A group of folks from all over the country was in town learning about the small grant program sponsored by The Cleveland Foundation. You know, the one I’m on: Neighborhood Connections. A few of the committee members [and one lucky alternate] were asked to go along for a neighborhood tour yesterday and then share dinner at Fire in Shaker Square.

Our first stop was at the St. Clair CDC, where we listened to a couple of grantees discuss their projects, one group has created this excellent welcome bag for all of the renters in their community. Not only does it include coupons and perks for local businesses, but it also provides a local business phone directory, voter registration materials, city and council information and a wealth of other things to make new people feel at home. The other group received funding to have a summer festival for the children in the neighborhood. The area, which the residents refer to as the ’40s, is pretty diverse, with old Eastern-European populations, as well as hefty chunks of Chinese and African-American communities as well. It seems to be a neighborhood just getting started in its revitalization [and unavoidable gentrification, as some lakefront condos are being built]. I was actually riding my bike through this area a few weeks ago, and it is worth exploring.

Then I was asked to speak a little about my story involving Tremont, and since I can talk about Tremont all day, I tried to hit the major points only. It has become increasingly obvious to me within the past few weeks that I moved in to Tremont at exactly the right time, since housing prices have increased enough [due, once again, to gentrification] that I couldn’t afford to live here now.

After I spoke, a committee member from Glenville told his tale, as we arrived in Glenville. This is an area that used to have powerful block clubs but had fallen on hard times. Historically, it was a heavily Jewish neighborhood but it is mostly African-American now. The housing stock in Glenville is absolutely amazing, and not surprisingly, lots of people affiliated with the Cleveland Clinic and University Circle are moving in and taking advantage of the low property values and restoring the places. [Read: gentrification]. Our stop here was at a computer lab for seniors and and its companion lab which trains the black community into IC3 certification.

Our next stop was The Passport Project in Buckeye, where we heard from several grantees on how another project of The Cleveland Foundation, Connecting Circles, had benefited them. They were the pilot group for this program, which encourages networking and knowledge-sharing among the groups, with assistance from a lady who teaches about non-profit work and community organizing at Case. Each group [some which have been in existence for 40 years] was very enthusiastic and engaged in the Connecting Circles program, so it seems to be a success, especially since the people said that it had reenergized their own personal projects and had borne fruit already. The program, for them at least, had already finished but they decided to keep meeting nonetheless.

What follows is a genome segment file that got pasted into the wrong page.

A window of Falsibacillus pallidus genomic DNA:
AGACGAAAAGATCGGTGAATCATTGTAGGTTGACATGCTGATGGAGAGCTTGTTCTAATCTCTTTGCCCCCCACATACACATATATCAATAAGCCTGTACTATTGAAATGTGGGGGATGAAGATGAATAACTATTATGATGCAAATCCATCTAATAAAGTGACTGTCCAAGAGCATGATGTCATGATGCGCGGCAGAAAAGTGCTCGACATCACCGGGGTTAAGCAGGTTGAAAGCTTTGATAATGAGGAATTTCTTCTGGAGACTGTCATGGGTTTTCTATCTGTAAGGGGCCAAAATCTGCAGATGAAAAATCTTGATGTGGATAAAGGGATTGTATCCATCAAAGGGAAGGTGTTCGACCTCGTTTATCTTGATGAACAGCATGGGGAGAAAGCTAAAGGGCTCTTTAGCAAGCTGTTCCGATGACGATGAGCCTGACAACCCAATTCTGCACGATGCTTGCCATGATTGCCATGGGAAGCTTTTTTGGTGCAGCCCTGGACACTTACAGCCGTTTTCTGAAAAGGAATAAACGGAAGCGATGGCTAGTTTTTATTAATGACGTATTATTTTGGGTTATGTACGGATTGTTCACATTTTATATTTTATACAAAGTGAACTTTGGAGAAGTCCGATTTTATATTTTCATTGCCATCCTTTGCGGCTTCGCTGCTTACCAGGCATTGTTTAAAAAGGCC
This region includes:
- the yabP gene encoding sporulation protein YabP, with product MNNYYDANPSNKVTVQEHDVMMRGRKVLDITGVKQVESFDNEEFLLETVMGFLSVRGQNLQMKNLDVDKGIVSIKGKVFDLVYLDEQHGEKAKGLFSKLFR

Then we went to Fire and I was told to order whatever I wanted [Danger! Danger, TCF!]. So we got a bottle of Mark West Pinot Noir, I had flat bread with ramp pesto, roasted tomatoes and melted brie, a watercress and other stuff salad, and filet mignon with onion rings and some other sort of onion/potato fried thing. [Obviously, the only thing I memorized was the appetizer]. The appetizer was delicious, and is a recipe I shall steal. The Mark West was excellent, the salad was delicious, and the filet mignon was out of this world. I don’t get steak but once a year, in Canada, so I indulged. I wasn’t a big fan of the onion rings or the onion/potato thinger because they just tasted like frying. For dessert I had creme brulee. Oh how I love creme brulee.

There are so many engaged and involved people in Cleveland, doing their neighborhood activist work to make their communities stronger that I’m glad TCF is giving them tactical assistance to encourage their growth. Talking with the folks last night from other foundations gave me some great proof that engaged people are engaged people no matter if you’re from Connecticut or from Texas. Oh, the thinks we could think [and do] if more of us were as involved in our own communities.

2 thoughts on “Fire

  1. Great idea, “Neighborhood Connections,” but Cleveland’s neighborhoods have some serious realtional issues that I don’t see anyone from “Neighborhood Connections” addressing. I hope “Neighborhood Connections” is not a smoke screen by the foundations to hid behind while they ignor the real issues.

    Frank A. Mills
    Urban Paradoxes

  2. You sound pretty bitter about the program for some reason, Frank. What relational issues are you talking about that the Foundation needs to address through Neighborhood Connections? They provide over $650k yearly in small grants to grassroots groups in all of Cleveland’s neighborhoods…

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